I’ve written several times in the past years about how new technologies have raised the prospects of a child having three genetically related parents. Most of the discussion has occurred in the UK, but the debate has now reached the US.
The idea here is that egg cells have both mitochondrial and nuclear DNA. Mitochondrial DNA is passed from only from mother to child (and indeed, as I recall it is used to track lineages, sometimes over hundreds of years.) Fathers do not contribute mitochondrial DNA.
Nuclear DNA in an egg combines with DNA from the sperm when the egg is fertilized. Nuclear DNA controls virtually all of the things we think about when we think about genetic heritability–height, weight, eye color, hair color and so on. I believe that, to the extent more complicated things are also controlled by DNA (say tendency towards cancer or alcoholism) it is also nuclear DNA that matters.
But mitochondrial DNA is important. Continue reading
Just a brief post here on a particularly interesting article prominently featured in today’s NYT. It’s about preimplantation genetic diagnosis–also called PIGD. This is a topic I have written about before.
The idea with PIGD is simple, though the issues raised are anything but. When one does IVF the pre-embryos grow to something around an 8-cell stage in a petri dish. Without causing any harm to the developing embryo you can take one of those cells and do all kinds of genetic testing on it. It is that ability to do genetic testing that presents ethical quandaries.
Of course, some people will say that all IVF is bad/immoral Continue reading
I wanted to add a couple more notes about the Florida opinion I wrote about a couple of days ago. And while I’m doing that, there’s a Nevada opinion from just a little while back (October 3) that I wanted to tie in here. It’s virtually a mirror image of the FL case.
First, two more points about the FL case–what I think of as the good and the bad, really. And these are taking a step away to get a little bit of a longer view.
The good: From what I can tell (and I do not have any access to the facts) the court decided this case in a way that I think reflects the reality of the family life that gave rise to it. There are many indications that both women functioned as parents to this child during the first two years of the child’s life. Continue reading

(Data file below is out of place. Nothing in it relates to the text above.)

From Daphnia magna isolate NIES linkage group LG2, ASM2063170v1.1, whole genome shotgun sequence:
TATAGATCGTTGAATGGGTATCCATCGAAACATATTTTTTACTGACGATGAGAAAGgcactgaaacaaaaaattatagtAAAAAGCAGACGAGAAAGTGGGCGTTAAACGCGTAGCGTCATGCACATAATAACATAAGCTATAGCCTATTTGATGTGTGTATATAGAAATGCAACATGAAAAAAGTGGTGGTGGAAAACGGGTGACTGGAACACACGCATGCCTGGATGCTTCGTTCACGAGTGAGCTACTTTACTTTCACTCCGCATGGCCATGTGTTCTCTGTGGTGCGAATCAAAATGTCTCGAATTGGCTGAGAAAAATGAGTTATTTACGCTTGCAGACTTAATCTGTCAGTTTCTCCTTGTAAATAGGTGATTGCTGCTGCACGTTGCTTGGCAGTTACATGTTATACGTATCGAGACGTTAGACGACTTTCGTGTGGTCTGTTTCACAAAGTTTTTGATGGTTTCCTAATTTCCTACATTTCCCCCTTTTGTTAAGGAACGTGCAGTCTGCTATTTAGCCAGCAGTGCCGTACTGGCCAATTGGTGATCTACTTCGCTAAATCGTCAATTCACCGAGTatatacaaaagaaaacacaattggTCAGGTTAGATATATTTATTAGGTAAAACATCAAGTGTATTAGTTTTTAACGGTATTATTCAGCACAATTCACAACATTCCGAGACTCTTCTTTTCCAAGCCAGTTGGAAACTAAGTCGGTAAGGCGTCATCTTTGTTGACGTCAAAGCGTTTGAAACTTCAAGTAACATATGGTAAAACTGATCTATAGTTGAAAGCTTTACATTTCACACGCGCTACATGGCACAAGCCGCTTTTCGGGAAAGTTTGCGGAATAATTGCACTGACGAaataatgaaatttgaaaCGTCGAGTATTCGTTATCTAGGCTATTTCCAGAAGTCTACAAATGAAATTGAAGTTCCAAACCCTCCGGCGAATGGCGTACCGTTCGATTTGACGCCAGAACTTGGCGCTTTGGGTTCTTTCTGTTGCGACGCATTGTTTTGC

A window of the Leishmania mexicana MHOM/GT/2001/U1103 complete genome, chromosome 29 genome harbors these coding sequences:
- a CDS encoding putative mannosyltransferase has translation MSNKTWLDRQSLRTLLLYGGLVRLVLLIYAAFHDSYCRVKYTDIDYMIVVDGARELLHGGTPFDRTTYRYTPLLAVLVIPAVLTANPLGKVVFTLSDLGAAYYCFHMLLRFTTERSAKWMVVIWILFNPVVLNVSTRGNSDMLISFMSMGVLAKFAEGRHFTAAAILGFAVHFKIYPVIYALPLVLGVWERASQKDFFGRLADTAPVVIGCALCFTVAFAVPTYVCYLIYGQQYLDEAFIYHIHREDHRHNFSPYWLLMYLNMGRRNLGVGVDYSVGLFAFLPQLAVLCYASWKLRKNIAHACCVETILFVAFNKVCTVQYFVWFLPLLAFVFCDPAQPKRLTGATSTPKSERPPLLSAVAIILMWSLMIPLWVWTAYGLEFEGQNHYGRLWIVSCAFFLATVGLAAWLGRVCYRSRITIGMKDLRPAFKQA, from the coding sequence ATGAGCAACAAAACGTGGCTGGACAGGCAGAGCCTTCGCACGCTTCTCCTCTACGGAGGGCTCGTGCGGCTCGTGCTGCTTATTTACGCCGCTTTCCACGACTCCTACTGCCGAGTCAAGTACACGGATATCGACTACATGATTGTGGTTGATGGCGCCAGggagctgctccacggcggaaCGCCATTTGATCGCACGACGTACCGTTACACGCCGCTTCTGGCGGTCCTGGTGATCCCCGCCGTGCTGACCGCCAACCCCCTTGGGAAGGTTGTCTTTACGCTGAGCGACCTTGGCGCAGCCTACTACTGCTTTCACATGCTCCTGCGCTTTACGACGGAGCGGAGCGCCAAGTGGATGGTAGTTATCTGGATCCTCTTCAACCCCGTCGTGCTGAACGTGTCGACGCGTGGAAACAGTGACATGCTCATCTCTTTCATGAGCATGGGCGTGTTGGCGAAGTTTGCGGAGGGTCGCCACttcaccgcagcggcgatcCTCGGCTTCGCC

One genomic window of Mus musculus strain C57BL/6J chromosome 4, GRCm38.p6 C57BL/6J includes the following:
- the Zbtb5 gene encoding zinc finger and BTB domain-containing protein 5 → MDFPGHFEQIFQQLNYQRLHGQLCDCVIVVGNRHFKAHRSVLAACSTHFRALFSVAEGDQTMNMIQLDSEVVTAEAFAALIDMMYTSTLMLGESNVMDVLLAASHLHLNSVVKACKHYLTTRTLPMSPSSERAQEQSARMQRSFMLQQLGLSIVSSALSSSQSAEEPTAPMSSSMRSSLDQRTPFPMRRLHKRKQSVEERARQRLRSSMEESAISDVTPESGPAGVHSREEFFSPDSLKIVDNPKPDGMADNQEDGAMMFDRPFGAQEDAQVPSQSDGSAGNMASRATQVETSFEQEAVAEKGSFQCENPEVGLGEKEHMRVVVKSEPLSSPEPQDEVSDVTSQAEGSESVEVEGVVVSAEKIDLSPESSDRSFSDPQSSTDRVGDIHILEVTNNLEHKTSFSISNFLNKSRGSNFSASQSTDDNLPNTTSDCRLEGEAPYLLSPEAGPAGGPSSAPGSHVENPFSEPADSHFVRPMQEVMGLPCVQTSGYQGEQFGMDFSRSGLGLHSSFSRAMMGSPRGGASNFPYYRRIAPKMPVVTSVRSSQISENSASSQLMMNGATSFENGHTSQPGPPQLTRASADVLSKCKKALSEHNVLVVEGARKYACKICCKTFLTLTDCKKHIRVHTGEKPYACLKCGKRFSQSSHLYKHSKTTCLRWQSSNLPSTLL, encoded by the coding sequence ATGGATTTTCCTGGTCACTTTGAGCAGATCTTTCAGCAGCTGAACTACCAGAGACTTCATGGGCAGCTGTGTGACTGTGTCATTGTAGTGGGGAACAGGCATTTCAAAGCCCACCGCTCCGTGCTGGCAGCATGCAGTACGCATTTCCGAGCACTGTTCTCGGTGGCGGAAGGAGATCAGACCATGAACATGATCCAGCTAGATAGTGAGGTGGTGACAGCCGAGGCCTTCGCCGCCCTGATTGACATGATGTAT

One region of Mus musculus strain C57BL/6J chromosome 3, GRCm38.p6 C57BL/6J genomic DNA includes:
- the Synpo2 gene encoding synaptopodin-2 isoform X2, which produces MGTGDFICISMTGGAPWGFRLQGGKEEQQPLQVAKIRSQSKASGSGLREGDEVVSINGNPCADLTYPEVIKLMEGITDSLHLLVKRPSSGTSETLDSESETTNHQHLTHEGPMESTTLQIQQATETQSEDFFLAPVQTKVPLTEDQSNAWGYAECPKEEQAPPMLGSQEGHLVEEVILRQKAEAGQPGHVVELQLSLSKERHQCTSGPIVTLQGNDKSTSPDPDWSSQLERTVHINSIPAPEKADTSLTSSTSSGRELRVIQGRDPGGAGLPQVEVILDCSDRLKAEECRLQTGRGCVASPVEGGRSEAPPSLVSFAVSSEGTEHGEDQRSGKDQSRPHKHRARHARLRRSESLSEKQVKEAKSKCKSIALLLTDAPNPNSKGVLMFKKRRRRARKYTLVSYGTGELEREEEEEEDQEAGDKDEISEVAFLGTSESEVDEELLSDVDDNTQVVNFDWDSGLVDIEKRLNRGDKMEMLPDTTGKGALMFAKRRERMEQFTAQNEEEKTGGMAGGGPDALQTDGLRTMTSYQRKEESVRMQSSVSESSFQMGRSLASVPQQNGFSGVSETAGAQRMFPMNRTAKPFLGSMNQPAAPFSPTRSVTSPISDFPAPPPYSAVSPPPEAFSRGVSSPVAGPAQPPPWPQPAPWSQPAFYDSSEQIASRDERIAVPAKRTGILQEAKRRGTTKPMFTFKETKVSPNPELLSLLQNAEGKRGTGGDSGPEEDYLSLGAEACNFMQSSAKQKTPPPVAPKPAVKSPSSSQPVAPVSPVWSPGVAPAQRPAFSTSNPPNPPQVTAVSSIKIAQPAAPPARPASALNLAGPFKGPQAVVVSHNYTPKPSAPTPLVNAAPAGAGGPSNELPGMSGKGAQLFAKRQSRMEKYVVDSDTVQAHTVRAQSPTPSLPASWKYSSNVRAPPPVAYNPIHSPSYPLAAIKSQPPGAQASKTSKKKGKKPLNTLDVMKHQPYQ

Someone (ki sarita, in fact) raised an excellent question in an early comment on the last post: Why would you call Monica Schissel a surrogate when she is a pregnant woman and she is genetically related to the fetus she carries? There is some discussion of this in the last post, but I’ve been thinking about it more generally. This leads me to some observations that might be useful or, failing that, at least interesting.
It seems to me you can think about pregnant women as falling into one of four categories. Here they are:
A: Intending to be parent and genetically related to embryo
B Intending to be parent and NOT genetically related to embryo
C NOT intending to parent and genetically related to embryo
D. NOT intending to parent and NOT genetically related to embryo. Continue reading
The last of my really sporadic posts concerned a new story about Liam Burke, a child born a little under a year ago. His mother–and here I mean the woman who gave birth to him who is also his legal mother and his social mother–is Kelly Burke. The embryo that became Liam was transferred to Kelly’s uterus after it had spent 19 years cryogenically preserved. (You can just go read the post, if you like.)
Anyway, the story has surfaced again and this time a couple of other things struck me. In fact, I found echoes of the issues raised by the more recent post about the underground market for children.
Here’s the thing. The embryo in question was given to Kelly Burke by a couple who had created these embryos 19 years earlier when they were having children. Continue reading